When you're setting up Windows 11 for the first time, it might ask you to use your Microsoft account, and that becomes the main one. Even if you create a separate account just for your computer, sometimes Windows will still use the Microsoft account when you sign in to certain Microsoft apps.

With a Microsoft account, your data gets stored online, while a local account keeps things only on your computer. If you mostly use just one computer, it's actually safer to go with a local account. This way, even if someone somehow gets into your Microsoft account, your computer stays protected. Here's how you can switch to a local account:

Open Windows Settings by pressing Windows + I together and go to the 'Accounts' settings from the left menu. If you don't have a local account, create an account on your Windows 11 PC. There are two types of user accounts: 'Standard' and 'Administrator'. Use an 'Administrator' account for better protection.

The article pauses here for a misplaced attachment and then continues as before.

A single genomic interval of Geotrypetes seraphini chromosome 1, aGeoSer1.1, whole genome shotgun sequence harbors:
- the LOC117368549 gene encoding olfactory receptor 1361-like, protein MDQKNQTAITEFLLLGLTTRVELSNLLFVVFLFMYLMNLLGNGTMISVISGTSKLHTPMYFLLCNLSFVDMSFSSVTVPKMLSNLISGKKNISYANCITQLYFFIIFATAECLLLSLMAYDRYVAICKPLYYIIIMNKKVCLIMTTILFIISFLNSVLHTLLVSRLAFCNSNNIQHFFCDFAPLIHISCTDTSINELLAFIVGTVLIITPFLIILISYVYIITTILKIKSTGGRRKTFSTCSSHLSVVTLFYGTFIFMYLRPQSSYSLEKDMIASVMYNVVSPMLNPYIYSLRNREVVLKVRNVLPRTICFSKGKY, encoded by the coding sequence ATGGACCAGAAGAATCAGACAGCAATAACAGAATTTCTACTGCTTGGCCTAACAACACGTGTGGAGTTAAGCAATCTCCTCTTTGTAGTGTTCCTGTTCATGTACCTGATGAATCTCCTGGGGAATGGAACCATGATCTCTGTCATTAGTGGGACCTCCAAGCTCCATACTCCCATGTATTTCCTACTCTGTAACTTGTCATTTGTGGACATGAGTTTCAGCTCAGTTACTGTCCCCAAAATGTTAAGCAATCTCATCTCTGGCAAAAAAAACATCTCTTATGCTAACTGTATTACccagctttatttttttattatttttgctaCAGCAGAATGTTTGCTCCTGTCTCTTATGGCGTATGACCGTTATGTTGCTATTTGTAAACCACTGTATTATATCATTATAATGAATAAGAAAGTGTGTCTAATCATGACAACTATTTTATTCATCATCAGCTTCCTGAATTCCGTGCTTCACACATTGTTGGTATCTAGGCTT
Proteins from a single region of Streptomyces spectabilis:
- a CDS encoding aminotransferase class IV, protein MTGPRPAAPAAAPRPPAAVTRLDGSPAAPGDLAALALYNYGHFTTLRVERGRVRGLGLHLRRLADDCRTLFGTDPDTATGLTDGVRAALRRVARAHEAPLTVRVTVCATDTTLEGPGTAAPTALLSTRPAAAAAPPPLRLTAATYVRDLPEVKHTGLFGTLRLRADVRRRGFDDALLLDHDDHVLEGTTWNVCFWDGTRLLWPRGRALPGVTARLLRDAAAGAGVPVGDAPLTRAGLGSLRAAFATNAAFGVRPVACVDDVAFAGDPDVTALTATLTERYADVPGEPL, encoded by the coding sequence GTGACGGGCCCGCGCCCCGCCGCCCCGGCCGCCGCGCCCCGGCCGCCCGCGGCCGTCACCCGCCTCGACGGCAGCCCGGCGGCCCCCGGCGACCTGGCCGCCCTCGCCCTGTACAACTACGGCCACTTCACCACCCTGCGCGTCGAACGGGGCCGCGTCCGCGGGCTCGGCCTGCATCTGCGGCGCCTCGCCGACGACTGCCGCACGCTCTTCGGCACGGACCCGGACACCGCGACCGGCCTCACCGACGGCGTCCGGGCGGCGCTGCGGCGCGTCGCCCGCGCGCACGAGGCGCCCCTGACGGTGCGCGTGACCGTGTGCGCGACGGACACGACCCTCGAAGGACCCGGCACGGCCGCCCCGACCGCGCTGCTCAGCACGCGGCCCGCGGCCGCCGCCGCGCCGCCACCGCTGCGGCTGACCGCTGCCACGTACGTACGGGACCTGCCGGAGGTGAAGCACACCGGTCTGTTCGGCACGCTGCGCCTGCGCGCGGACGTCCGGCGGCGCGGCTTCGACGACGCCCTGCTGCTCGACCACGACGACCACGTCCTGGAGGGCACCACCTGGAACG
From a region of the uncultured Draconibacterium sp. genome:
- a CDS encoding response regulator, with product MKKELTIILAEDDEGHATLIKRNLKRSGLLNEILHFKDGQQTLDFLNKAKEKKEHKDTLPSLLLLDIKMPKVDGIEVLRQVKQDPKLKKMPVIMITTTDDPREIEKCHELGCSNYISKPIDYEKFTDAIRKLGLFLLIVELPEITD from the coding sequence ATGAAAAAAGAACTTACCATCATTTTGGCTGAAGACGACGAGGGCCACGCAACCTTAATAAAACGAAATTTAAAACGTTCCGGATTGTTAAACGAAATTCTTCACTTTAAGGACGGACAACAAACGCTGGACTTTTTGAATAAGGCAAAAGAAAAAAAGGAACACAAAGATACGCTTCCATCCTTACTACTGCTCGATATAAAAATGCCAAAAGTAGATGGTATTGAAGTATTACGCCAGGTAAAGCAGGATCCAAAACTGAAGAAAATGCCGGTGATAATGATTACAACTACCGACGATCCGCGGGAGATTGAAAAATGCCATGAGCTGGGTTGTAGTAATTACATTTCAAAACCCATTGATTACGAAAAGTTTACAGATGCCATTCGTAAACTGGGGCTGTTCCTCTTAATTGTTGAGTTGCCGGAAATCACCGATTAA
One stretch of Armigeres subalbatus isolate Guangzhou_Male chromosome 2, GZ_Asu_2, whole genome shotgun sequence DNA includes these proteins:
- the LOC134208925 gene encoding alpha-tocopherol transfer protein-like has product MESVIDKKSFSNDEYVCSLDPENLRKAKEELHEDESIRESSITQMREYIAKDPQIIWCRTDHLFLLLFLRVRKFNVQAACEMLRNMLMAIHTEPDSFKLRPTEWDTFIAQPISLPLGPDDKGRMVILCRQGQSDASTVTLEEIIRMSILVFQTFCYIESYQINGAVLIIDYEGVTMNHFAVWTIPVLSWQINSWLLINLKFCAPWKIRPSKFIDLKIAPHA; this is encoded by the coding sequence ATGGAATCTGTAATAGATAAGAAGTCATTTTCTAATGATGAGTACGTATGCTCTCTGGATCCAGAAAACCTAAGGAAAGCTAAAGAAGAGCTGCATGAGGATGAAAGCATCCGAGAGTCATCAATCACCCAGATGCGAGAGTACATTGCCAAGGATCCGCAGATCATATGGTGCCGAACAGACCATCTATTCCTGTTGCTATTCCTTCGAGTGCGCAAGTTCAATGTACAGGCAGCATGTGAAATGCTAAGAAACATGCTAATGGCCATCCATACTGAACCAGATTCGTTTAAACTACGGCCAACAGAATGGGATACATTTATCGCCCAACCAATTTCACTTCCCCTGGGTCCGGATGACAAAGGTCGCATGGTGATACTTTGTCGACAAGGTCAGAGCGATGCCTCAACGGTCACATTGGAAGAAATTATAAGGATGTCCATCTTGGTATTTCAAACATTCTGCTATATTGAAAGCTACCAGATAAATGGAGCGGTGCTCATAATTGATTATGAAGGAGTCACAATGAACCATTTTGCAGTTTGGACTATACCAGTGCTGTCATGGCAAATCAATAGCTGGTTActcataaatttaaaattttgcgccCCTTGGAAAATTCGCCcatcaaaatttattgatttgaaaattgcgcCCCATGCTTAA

If you want to change a local account to an Administrator account, follow these steps:

Inside Account settings, click on the 'Other users' tile.

Choose the account name, and there should be an option that says 'Change account type'. Click on that.

After that, choose 'Administrator' from the drop-down and click 'OK'.

To change a local account into an Administrator account, access the 'Accounts' settings and click on 'Your info'.

Under the Account settings section, you'll see a link that says 'Sign in with a local account instead'. Click on that.

A new window will pop up. Click 'Next' to move forward.

You'll need to type in your computer password and click 'OK'. If it asks for your Microsoft account password, enter that too.

Next, you can pick a new username or use your existing one, create a password and a hint, and then click 'Next'.